The U.S. budget deficit is likely to fall by $60 billion in 2015 due to strong revenue gains, the Congressional Budget Office said on Tuesday, enabling the government to stave off default without a debt limit hike perhaps through early December.
The U.S. House passed and sent to the Senate a much-delayed bill to set agricultural policy for the next five years, as a coalition of rural Republicans and urban Democrats overcame objections about farm subsidies and food-stamp cuts.
Why is the Justice Department suing Standard & Poor's for mis-rating structured credit securities before the financial crisis, and not suing Moody's, which gave a lot of the same products the same ratings? I have a theory, but Standard & Poor's has another, and theirs is a corker:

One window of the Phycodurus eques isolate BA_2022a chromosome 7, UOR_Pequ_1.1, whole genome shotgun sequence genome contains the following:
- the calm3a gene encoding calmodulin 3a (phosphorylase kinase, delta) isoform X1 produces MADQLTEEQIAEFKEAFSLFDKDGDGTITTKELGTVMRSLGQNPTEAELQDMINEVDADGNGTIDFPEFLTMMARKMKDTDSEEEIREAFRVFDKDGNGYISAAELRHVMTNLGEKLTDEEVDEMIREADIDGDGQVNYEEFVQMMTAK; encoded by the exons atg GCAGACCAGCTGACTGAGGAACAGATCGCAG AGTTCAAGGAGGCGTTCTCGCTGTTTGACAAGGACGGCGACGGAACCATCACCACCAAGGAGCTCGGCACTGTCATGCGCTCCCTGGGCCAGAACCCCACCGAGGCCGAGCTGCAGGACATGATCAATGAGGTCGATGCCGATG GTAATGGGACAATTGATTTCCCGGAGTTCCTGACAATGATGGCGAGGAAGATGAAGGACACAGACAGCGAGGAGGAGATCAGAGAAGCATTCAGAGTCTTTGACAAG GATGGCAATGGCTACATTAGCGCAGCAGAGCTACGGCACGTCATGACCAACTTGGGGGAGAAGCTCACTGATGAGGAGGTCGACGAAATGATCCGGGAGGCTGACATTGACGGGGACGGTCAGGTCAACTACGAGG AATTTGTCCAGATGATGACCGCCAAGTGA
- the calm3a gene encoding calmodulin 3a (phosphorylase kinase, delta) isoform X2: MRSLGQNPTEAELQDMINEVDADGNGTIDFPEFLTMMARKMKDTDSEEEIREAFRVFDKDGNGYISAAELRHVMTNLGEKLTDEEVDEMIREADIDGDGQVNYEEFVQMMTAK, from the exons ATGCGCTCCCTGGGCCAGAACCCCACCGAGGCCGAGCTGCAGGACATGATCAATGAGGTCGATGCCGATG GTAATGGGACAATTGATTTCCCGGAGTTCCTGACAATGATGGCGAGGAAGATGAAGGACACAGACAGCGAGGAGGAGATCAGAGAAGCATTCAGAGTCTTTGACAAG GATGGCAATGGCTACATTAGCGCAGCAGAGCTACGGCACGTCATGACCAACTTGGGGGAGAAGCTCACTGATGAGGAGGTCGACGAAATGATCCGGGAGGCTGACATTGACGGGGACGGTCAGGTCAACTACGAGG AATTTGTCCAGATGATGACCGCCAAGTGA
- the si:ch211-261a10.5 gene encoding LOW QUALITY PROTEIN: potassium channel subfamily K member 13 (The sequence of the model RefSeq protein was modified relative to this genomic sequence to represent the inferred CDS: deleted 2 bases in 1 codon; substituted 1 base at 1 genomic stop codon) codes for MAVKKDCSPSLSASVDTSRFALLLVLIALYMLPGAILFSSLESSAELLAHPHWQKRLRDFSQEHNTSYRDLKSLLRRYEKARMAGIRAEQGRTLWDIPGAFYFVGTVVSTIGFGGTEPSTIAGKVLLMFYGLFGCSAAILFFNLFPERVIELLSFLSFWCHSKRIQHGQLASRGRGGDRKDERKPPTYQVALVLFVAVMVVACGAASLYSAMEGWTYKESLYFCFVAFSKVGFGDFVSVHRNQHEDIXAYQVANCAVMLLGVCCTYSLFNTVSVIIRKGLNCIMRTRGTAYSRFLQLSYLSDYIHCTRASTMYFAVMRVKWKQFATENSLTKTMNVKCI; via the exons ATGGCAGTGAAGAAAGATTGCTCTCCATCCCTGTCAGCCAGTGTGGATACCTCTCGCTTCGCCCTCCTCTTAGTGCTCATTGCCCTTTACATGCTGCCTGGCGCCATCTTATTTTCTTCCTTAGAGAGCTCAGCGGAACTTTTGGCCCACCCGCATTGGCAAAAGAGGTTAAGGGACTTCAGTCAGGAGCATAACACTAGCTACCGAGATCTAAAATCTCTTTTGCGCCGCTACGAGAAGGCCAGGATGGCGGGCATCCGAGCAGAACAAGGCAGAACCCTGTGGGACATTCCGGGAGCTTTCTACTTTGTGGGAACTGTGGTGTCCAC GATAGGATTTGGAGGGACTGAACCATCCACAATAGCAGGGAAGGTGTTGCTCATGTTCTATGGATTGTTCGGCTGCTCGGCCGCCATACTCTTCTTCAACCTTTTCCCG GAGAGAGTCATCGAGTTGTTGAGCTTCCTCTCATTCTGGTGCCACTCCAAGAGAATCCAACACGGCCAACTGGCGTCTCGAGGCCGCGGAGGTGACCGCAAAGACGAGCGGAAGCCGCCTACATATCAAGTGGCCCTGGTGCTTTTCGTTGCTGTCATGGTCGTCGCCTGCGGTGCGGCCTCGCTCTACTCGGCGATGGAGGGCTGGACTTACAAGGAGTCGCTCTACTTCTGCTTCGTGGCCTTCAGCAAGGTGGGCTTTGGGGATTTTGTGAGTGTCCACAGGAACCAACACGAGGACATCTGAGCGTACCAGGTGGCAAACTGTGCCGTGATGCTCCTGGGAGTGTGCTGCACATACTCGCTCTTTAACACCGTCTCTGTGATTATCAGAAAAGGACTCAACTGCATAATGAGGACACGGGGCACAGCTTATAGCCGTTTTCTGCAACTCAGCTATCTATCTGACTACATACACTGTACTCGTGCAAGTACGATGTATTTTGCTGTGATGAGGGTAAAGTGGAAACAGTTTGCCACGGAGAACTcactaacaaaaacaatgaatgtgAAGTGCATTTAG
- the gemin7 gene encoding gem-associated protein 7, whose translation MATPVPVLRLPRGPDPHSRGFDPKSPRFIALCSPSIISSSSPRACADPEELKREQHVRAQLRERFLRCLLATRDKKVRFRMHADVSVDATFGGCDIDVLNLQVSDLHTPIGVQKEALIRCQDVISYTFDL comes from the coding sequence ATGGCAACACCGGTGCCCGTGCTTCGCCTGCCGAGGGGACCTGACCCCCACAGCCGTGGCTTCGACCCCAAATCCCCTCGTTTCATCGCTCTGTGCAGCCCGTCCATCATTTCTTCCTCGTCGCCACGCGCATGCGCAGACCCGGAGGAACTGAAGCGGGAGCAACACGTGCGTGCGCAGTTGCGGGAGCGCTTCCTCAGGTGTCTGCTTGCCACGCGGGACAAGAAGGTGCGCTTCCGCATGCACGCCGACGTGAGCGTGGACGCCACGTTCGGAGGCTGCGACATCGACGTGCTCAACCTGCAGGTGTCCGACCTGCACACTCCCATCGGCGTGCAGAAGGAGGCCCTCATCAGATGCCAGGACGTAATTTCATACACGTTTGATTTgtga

The House passed the first bipartisan U.S. budget in four years yesterday, clearing the way for final Senate passage next week to ease $63 billion in spending cuts and avert another government shutdown.
A U.S. budget accord on track to win passage in Congress doesn’t change the view of Moody’s Investors Service on America’s top Aaa rating because it leaves medium-term deficits largely unaltered, according to Senior Vice President Steven Hess.